Referring specifically to FIGS. 3 and 4, brief mention should be made of that form of ejector assembly wherein a central ejector pin 160 includes an enlarged head or end portion 162 having a generally convex end surface 163 for the purpose of forming the recessed center portion 14. The ejector sleeve 165 has an annular end surface 166 which in cross-section is of generally convex configuration to form the generally convex wall portion 12 between the inner and outer concentric ribs 11 and 13. Specifically, the ejector sleeve 165 will cooperate with the primary rollers 18 in forming the desired configuration of ribs between the fixed sidewall 61 of the ejector assembly and the ejector sleeve and, together with the central ejector pin 160 will cooperate with the bearing surfaces of the secondary rollers 20 in forming the desired configuration of the inner concentric rib 13. Selection of a particular yieldable support member will of course vary to a great extent with the ductility and type of the material being roll-formed.
From the foregoing, it will be recognized that an extremely efficient, high speed apparatus has been devised for metal forming operations and which is specifically adapted for roll-forming a flat circular plate or blank, preferably composed of a ductile material, into a generally dome-shaped, ribbed configuration. While the method and apparatus have been described specifically in connection with roll-forming the end wall of a two-piece can blank, its ready conformability for use in roll-forming a separate end closure out of a flat blank for three-piece cans, as shown in FIG. 2B, will also be appreciated as well as other metal forming operations for either a dome-shaped or ribbed configuration as desired. Moreover, while the apparatus has been described in connection with the formation of inner and outer spaced concentric ribs for strengthening an end wall E as its thickness is reduced, it will be appreciated that it is also readily adapted for forming a single rib or a plurality of ribs in excess of two ribs. Formation of each rib is accomplished preferably by employing a pair of diametrically opposed rollers for each rib to be formed. However, in forming a plurality of ribs a single roller may be provided for each rib with the rollers spaced at equal intervals so that pressure is uniformly applied to the end wall. For the purpose of illustration, the gear ratio between the pinion 77 and bull gear 78 is such that the spindle 16 and attached roller assembly will undergo on the order of 12-16 revolutions in a complete roll-forming operation as each can blank is advanced from the inlet chute 62 to the unloading ramp 74, and an additional 1 to 2 revolutions can be included at the end of the roll-forming sequence when the resistance of the ejector assembly is at its maximum for the purpose of assuring uniform bending and displacement of the metal.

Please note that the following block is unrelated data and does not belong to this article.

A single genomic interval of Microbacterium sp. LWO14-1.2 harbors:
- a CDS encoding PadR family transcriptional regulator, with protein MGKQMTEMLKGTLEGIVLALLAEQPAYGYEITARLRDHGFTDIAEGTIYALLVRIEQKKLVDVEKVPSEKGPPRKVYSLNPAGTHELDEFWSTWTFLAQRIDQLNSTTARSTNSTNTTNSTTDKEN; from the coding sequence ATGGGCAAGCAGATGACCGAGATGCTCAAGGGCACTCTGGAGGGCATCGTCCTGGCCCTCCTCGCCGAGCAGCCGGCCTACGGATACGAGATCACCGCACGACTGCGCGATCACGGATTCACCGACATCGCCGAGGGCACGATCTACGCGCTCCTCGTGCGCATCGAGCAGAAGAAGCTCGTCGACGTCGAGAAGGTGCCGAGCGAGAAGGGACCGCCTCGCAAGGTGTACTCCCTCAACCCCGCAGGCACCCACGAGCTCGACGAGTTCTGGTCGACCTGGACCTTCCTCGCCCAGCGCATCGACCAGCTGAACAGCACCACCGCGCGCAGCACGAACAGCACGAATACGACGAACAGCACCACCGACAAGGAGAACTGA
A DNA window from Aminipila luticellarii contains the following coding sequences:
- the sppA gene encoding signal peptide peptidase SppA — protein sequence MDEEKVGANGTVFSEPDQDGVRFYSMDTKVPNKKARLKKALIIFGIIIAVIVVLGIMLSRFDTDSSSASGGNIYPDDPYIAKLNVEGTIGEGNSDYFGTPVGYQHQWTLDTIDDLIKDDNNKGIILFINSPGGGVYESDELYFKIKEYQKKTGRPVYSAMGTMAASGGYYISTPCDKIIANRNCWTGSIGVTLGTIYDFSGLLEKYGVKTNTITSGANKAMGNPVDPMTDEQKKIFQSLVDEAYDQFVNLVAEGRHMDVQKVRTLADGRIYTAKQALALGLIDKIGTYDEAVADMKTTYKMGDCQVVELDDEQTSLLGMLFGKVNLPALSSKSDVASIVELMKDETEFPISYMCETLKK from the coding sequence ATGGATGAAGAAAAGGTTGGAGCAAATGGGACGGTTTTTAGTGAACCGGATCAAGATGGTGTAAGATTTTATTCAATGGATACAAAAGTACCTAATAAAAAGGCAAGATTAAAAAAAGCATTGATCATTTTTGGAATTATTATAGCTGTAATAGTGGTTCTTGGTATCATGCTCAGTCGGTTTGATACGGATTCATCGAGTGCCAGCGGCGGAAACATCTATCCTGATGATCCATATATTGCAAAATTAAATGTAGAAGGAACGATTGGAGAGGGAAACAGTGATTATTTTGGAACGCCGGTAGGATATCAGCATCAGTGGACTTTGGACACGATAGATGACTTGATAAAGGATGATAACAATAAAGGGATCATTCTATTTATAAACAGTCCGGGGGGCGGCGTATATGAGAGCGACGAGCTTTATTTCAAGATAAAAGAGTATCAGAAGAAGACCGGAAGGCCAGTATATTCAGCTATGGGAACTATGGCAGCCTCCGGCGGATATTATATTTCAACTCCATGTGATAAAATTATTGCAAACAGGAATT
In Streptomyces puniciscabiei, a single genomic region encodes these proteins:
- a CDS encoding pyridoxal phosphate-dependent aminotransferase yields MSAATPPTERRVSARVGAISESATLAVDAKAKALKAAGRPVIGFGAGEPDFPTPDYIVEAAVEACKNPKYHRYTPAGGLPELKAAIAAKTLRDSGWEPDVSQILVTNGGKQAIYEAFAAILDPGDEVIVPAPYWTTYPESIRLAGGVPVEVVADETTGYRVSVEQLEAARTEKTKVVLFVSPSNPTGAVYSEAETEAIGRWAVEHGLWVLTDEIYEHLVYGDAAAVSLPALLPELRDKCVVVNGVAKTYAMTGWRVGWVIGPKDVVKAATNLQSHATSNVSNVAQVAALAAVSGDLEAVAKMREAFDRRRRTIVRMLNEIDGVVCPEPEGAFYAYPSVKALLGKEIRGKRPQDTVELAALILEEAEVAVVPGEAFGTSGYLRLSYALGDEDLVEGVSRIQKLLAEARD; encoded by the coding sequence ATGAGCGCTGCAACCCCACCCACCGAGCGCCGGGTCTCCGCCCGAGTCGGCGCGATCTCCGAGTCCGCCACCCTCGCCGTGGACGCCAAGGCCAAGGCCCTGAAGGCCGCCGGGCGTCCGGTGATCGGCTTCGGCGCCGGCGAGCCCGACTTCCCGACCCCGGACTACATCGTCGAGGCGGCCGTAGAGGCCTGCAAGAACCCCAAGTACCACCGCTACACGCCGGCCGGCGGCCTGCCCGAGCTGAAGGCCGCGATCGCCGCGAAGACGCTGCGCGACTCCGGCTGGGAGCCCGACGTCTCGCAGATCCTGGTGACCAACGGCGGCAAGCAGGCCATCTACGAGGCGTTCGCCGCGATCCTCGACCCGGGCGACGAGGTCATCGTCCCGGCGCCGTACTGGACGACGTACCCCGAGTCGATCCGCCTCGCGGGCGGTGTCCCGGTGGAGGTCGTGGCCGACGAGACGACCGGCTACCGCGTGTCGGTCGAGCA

Although the article of manufacture as described specifically in connection with FIGS. 1 and 2 is most desirably formed in a roll-forming operation as described, other methods and apparatus may be employed to produce the same desired configuration, particularly in the formation of a separate end closure as described with reference to FIG. 2B. The preferred practice as indicated earlier is to use a combination of a pair of diametrically opposed rollers 18 normal to the spindle axis and a pair of diametrically opposed rollers 20 at an acute angle to the spindle axis, the roller pairs 20 being operative to form the inner concentric rib as designated at 13. In the alternative, as illustrated in FIG. 1, a modified form of roller 18' can be employed where the diametric difference between the bearing surfaces 27 and 27' is substantially the same as the spacing between the center lines of the bearing surfaces, that spacing being represented at D. In this way, the velocities of the bearing surfaces at their points of contact with the grooves in the end wall will be approximately the same. Although not specifically illustrated in FIG. 1, the modified form of roller 18' would be used in combination with another normally disposed roller 18' in the relationship shown in FIG. 3 and therefore would obviate the need for another pair of diametrically opposed rollers 20 in forming the inner concentric rib 13. However, the roll-forming method and apparatus of the present invention is considered to be particularly advantageous in the formation of a two-piece can of the type illustrated in FIG. 2A, since the more conventional punching and ironing operation would not readily lend iself to the formation of a dome-shaped, ribbed bottom wall as described. It will further be noted that the particular dome-shaped configuration as illustrated in FIGS. 2A and 2B will permit nesting together of a number of cans by insertion of the outer inclined, convergent sidewall portion 10 of the end wall E into the recessed portion of a can lid F of another container as shown in FIG. 2B. Moreover, as a result of the increased volume of the blank designated at V, when the end wall is expanded as described the initial volume or size of the blank can be correspondingly reduced. Stated another way, the increase in can depth can be compensated for by a corresponding reduction in height so as to maintain a constant height, i.e., a height equal to that of the standard cans. FIG. 2B also illustrates the reduction in thickness of the end wall E from that of the wall E', for instance, from a starting gauge of 0.0125" which is reduced during the roll-forming operation in the manner described to an average end wall thickness of 0.0090" or less.